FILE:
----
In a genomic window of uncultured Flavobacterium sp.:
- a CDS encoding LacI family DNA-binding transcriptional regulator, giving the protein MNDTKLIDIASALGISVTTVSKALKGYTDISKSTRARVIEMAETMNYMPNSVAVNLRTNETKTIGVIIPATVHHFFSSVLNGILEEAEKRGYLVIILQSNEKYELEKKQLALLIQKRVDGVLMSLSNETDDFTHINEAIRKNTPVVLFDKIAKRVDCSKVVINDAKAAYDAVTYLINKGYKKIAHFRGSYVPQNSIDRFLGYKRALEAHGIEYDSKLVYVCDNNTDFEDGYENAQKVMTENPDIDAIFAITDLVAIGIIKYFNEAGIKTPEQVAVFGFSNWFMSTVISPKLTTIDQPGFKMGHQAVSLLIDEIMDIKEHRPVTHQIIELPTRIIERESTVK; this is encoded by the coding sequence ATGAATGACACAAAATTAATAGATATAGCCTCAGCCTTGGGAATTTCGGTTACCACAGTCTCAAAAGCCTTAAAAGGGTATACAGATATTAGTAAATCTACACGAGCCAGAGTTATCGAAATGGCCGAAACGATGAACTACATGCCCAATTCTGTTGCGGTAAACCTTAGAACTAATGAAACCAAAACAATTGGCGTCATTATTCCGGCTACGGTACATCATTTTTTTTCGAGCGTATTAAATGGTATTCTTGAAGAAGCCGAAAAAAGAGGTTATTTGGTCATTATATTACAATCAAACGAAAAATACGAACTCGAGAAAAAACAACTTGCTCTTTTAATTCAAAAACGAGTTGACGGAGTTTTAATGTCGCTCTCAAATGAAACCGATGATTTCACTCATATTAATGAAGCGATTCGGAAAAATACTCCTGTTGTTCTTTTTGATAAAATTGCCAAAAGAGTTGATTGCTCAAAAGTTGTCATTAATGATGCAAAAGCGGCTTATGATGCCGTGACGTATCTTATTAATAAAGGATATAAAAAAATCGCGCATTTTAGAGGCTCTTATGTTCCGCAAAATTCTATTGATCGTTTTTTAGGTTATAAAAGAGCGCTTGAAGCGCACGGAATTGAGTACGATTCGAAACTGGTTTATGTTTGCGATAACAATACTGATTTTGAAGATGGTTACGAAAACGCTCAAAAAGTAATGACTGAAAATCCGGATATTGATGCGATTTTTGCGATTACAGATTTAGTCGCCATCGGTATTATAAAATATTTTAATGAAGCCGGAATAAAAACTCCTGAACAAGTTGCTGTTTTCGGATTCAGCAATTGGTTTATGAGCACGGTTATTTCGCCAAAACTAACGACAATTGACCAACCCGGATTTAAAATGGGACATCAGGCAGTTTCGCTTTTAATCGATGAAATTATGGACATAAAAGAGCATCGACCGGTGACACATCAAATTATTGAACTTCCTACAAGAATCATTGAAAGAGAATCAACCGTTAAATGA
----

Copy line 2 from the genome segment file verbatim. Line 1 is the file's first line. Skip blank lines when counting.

- a CDS encoding LacI family DNA-binding transcriptional regulator, giving the protein MNDTKLIDIASALGISVTTVSKALKGYTDISKSTRARVIEMAETMNYMPNSVAVNLRTNETKTIGVIIPATVHHFFSSVLNGILEEAEKRGYLVIILQSNEKYELEKKQLALLIQKRVDGVLMSLSNETDDFTHINEAIRKNTPVVLFDKIAKRVDCSKVVINDAKAAYDAVTYLINKGYKKIAHFRGSYVPQNSIDRFLGYKRALEAHGIEYDSKLVYVCDNNTDFEDGYENAQKVMTENPDIDAIFAITDLVAIGIIKYFNEAGIKTPEQVAVFGFSNWFMSTVISPKLTTIDQPGFKMGHQAVSLLIDEIMDIKEHRPVTHQIIELPTRIIERESTVK; this is encoded by the coding sequence ATGAATGACACAAAATTAATAGATATAGCCTCAGCCTTGGGAATTTCGGTTACCACAGTCTCAAAAGCCTTAAAAGGGTATACAGATATTAGTAAATCTACACGAGCCAGAGTTATCGAAATGGCCGAAACGATGAACTACATGCCCAATTCTGTTGCGGTAAACCTTAGAACTAATGAAACCAAAACAATTGGCGTCATTATTCCGGCTACGGTACATCATTTTTTTTCGAGCGTATTAAATGGTATTCTTGAAGAAGCCGAAAAAAGAGGTTATTTGGTCATTATATTACAATCAAACGAAAAATACGAACTCGAGAAAAAACAACTTGCTCTTTTAATTCAAAAACGAGTTGACGGAGTTTTAATGTCGCTCTCAAATGAAACCGATGATTTCACTCATATTAATGAAGCGATTCGGAAAAATACTCCTGTTGTTCTTTTTGATAAAATTGCCAAAAGAGTTGATTGCTCAAAAGTTGTCATTAATGATGCAAAAGCGGCTTATGATGCCGTGACGTATCTTATTAATAAAGGATATAAAAAAATCGCGCATTTTAGAGGCTCTTATGTTCCGCAAAATTCTATTGATCGTTTTTTAGGTTATAAAAGAGCGCTTGAAGCGCACGGAATTGAGTACGATTCGAAACTGGTTTATGTTTGCGATAACAATACTGATTTTGAAGATGGTTACGAAAACGCTCAAAAAGTAATGACTGAAAATCCGGATATTGATGCGATTTTTGCGATTACAGATTTAGTCGCCATCGGTATTATAAAATATTTTAATGAAGCCGGAATAAAAACTCCTGAACAAGTTGCTGTTTTCGGATTCAGCAATTGGTTTATGAGCACGGTTATTTCGCCAAAACTAACGACAATTGACCAACCCGGATTTAAAATGGGACATCAGGCAGTTTCGCTTTTAATCGATGAAATTATGGACATAAAAGAGCATCGACCGGTGACACATCAAATTATTGAACTTCCTACAAGAATCATTGAAAGAGAATCAACCGTTAAATGA